Business & Money

Arkansas and Missouri voters approve minimum wage hike

By Nisa Islam Muhammad -Staff Writer- | Last updated: Nov 26, 2018 - 12:56:06 PM

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Voters in Arkansas and Missouri crossed party lines to say “yes” to higher minimum wages for nearly one million workers.  Citizens overwhelmingly voted in favor of higher paychecks, with 68 percent in favor in Arkansas and 61 percent in favor in Missouri.

Workers in Arkansas, currently receive $8.50 hour as their minimum wage.   That will increase to $9.25 on January 1, 2019; $10 on January 1, 2020; and to $11 hour by 2021.  Those figures amount to $455 million more in pay for Arkansas workers by 2021—an average of $1,520 each. This will result in a quarter of the state’s workers getting a raise.

In Missouri, where the state’s $7.85 hour minimum wage is just above the federal minimum wage of $7.25, pay would reach $12 an hour by 2023—and more than $1 billion for Missourians by 2023, a total of roughly $1,485 per worker.  This will result in more than 675,000 workers getting a raise.  These states will soon have some of the highest minimum wages.

The Fairness Project, an advocacy group coordinating minimum wage campaigns around the country, said it was confident both ballot measures would pass, despite Missouri and Arkansas being Republican-leaning states. 

Support for higher minimum wages often crosses party lines, and such proposals have fared very well when put directly to voters in recent years.

“When it comes to the minimum wage, the biggest gap isn’t between Republicans and Democrats; it’s between politicians who don’t want to raise the wage and the people they represent,” said Jonathan Schleifer, executive director of the Fairness Project, in an email to CBS MoneyWatch. The Fairness Project is an advocacy group that supported the measures. 

Arkansas Governor Asa Hutchinson, a Republican, was against the ballot and called it a “job killer.” He told voters to reject the pay hike and let the GOP-controlled legislature to decide the matter.  The governor and many business leaders were concerned the state would lose jobs and businesses to other nearby states since nearly all of the surrounding states pay the federal minimum wage of $7.25, which has not budged in nearly a decade.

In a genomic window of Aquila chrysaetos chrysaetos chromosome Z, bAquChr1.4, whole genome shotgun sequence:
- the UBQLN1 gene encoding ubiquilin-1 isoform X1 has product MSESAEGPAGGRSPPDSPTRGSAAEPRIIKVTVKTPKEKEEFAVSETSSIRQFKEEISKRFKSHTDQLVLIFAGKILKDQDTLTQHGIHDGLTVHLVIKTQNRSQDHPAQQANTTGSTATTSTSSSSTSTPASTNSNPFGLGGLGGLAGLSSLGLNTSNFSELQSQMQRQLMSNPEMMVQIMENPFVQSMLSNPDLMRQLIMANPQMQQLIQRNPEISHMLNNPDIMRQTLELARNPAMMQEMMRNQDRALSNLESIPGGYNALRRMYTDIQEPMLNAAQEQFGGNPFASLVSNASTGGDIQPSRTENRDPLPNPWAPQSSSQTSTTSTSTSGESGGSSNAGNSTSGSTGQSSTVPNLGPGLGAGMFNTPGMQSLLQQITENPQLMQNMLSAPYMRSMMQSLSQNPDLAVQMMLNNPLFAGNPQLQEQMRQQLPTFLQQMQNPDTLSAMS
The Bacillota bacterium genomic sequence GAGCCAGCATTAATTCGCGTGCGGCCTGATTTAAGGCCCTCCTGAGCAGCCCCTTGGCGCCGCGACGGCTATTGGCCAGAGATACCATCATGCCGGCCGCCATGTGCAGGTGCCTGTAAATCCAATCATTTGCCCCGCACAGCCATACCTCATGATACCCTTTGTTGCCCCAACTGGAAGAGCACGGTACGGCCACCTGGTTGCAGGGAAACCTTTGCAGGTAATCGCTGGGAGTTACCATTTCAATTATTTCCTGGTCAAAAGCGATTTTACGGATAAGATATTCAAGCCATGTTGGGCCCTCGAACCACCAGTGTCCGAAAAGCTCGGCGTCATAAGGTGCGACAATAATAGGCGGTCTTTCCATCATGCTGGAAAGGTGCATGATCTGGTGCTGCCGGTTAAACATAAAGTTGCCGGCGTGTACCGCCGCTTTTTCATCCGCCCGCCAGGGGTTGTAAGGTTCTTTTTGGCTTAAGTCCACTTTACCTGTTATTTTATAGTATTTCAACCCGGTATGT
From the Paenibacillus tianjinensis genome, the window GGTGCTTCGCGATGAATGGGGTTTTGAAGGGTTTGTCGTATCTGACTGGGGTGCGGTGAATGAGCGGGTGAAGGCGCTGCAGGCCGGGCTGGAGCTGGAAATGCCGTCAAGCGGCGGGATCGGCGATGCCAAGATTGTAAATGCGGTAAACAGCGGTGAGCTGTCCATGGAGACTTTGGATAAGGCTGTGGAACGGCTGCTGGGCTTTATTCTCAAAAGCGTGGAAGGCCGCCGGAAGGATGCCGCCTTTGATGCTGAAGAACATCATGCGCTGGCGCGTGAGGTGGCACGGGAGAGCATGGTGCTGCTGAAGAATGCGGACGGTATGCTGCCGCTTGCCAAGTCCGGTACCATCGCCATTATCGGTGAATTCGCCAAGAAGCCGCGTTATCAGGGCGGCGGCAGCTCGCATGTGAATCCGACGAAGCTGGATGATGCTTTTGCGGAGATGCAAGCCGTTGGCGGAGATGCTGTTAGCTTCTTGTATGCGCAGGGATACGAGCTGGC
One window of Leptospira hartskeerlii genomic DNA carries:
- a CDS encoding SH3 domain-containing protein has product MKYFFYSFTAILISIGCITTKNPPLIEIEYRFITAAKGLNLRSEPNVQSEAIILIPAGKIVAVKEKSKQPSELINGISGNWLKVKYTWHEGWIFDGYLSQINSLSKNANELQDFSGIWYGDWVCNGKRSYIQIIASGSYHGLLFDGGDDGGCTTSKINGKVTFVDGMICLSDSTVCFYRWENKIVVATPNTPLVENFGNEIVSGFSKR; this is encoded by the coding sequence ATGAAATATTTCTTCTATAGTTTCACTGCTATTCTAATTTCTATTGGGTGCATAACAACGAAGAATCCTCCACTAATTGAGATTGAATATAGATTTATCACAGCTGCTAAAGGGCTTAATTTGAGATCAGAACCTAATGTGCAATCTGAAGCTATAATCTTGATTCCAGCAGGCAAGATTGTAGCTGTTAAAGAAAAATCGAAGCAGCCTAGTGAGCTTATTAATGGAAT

While the voters in Arkansas and Missouri are celebrating, the legislature may still be able to overturn the voters wishes.  That’s what happened in Washington, D.C., when voters passed the ballot to raise the minimum wage to one wage for all workers.  

Initiative 77 was approved by city voters in June to raise the minimum wage for tipped workers, such as waiters and bartenders, incrementally until their minimum wage matched that of other workers in the city by 2020.  Even though the voters sanctioned it, the D.C. City Council overruled it. 

“If the law is a bad law, it should be amended or repealed. It does not matter if the law was adopted by the council, the voters or Congress,” said Chairman Phil Mendelson (D), who led the repeal charge.

Advisory Neighborhood Commissioner Anthony Muhammad agreed and told The Final Call: “The peoples’ vote would have destroyed small businesses because of the higher wages they would be forced to pay employees.

“Employers would not be able to cover salaries and the unemployment insurance on those higher wages.  Many are relieved that this was overturned.  They can make more money just the way things are and by not having to pay taxes on a higher salary.”

On the heels of the success of the measures in Missouri and Arkansas, Louisiana Governor Jon Bel Edwards said it was time for his state to consider a similar move. 

“Two conservative leaning states approved a minimum wage increase last night - AR & MO,” he wrote on Twitter. “It’s time for a modest increase in LA!”—Nisa Islam Muhammad